I had a job as a mail clerk. This job was all mine until I wanted to retire. Regular hours, good pay for low skill, vacation time, benefits and a lifetime pension. This job provided stability for the family as my girls grew up. Even though these were all good things to have, I didn’t find the job to be satisfying. I was to discover that this job also brought out the worst in people.
Things started out well enough; it was an excellent career choice at the time. My schedule allowed me to work evenings as a waiter, so we were able to get ahead in a middle-class sort of way. Security and the capacity to pay bills found me doing the same routine for more than 10 years. But something began to gnaw at me. I was not content and I knew I was supposed to be doing something different.
I wasn’t one of those kids who knew what they wanted to be when they grew up. Even though I went through four years of college I still hadn’t figured it out. I went to Banff for a summer job and then ended up staying for what I thought would only be a year, then return to school. A year passed by in the blink of an eye and I still had no clue what I wanted to do. In due time I met Christine and within five years we were married and had three children. Okay, now what?
That’s when the opportunity to work for the postal service came around. This is it, I thought, I’m set. While at Canada Post, I got transferred around southern Alberta for a while until our family wound up back in Banff at the local post office there. Many thought I was crazy to stay in Banff. People asked why we would want to live in such an expensive place? Look around, I’d say. Why wouldn’t you want to live here? It costs an arm and a leg to raise a family anywhere, we may as well live near a ski hill.
Though I lived in the most beautiful place on earth, my time in the mailroom began to feel like I was just serving time. It was also an encumbrance for making any noteworthy career changes. The longer I stayed, the more my desire to leave grew, and I still didn’t know what I was going to do.
For two and a half years I tried to make a go of it. I acquired three financial licenses, but discovered that I couldn’t support a family on commissions only. I even worked at the Banff Springs Hotel for a year, but waiting on tables is a young person’s occupation. I had run out of options. The pressure to change had caught up with my desire.
I realized that if I did not want to be a grumpy ol’ grocery stocker I had no choice but to go back to school. Even though I had done as well as I could with my former work, moving forward I had no marketable skills at my disposal to bring about the kind of change I knew I needed. I was very proud of my daughters and fortunately they knew what they wanted and went off to nursing school. But secretly I was a little jealous. What must it be like to know? I decided to spend some time soul searching. After two weeks, I finally narrowed down some career options for further investigation.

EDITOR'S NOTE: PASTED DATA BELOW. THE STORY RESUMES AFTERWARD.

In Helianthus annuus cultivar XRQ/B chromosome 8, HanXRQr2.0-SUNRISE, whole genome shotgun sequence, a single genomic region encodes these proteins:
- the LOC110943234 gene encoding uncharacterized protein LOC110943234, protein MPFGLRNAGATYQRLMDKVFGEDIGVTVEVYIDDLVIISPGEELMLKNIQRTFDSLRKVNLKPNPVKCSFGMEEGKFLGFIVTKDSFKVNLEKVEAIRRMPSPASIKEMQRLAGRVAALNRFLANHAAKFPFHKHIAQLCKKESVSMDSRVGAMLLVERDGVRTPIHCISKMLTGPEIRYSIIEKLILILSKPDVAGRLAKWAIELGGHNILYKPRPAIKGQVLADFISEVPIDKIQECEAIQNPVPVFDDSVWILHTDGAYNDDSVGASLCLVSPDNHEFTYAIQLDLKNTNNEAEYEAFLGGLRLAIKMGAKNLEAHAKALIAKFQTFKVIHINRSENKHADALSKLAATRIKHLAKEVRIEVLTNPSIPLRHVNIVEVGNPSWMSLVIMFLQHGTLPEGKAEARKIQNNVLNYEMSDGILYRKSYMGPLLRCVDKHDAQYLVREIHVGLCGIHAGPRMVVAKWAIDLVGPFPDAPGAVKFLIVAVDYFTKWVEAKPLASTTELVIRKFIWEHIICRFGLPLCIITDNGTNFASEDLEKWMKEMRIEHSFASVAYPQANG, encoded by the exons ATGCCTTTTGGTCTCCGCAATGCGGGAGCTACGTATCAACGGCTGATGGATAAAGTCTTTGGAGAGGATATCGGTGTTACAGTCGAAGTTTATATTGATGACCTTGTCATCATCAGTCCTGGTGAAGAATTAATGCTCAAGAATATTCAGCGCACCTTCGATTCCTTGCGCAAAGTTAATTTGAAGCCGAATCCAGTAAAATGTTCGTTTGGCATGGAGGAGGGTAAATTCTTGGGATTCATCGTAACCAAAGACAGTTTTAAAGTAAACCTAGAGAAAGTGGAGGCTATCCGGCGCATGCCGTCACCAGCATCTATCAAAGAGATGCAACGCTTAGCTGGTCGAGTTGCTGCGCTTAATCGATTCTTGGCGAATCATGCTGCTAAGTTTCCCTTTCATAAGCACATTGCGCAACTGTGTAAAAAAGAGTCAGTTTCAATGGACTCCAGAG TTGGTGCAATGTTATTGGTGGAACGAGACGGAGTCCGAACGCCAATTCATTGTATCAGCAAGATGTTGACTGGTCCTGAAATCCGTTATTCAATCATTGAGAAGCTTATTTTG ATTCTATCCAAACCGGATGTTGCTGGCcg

As it happens, SAIT was holding an open house. I didn’t want to be a chef or a plumber, which was all I knew about SAIT. Nevertheless, the few questions I had about some of their programs were answered after a quick trip to campus. Little did I know my life was about to change.
While I was at the open house I had an hour to kill between presentations. Alan Jack, the Academic Chair for SAIT’s Petroleum Engineering program was hosting an information session so I thought I’d stop in and check it out. It was interesting and informative but I didn’t give it serious thought.
As the day progressed I began to dwell on it more and more. The next semester was just around the corner but there were limited offerings for January. I had already determined that I needed to take a serious course of study and complete it in the shortest possible time, so Petroleum Engineering was looking to be a pretty good option.
SAIT was offering free registration that day and after pacing the hallway for a while, I decided to enroll. A light bulb moment occurred when I realized I had taken every high school pre-requisite course nearly 30 years ago. I was stunned. This had to be it!
When I told Christine, she was more stunned than I was. “Look,” she said, “if you take this program you better do this petroleum thingy until you retire. I’m tired of all this change and uncertainty—just pick something and stick to it!” I was in full agreement, I was already convinced and I managed to convince her, too. For the first time I would be attending school knowing what I wanted to do!
Fast forward sixteen months. Yes, it was extremely challenging to have four students in our family, but it has also been rewarding. I haven’t doubted my decision for a moment. This is an amazing industry, I learned so much and I can easily start work in any sector of the Patch. The variety of jobs available is incredible.
Many people still think I’m crazy, though. “What are you doing,” they ask. “There are no jobs. Oil is running out; climate change; yada, yada, yada.”
As a football fan I look at this transition as halftime, a time for making adjustments and come out swinging in the second half. This is why I have redefined crazy: Champions Rarely Attain Zero Yards.
There will indeed be challenges; it’s no easy task for a new graduate to find work. But I have faith. Run the next play.
Caleb can be reached at [email protected]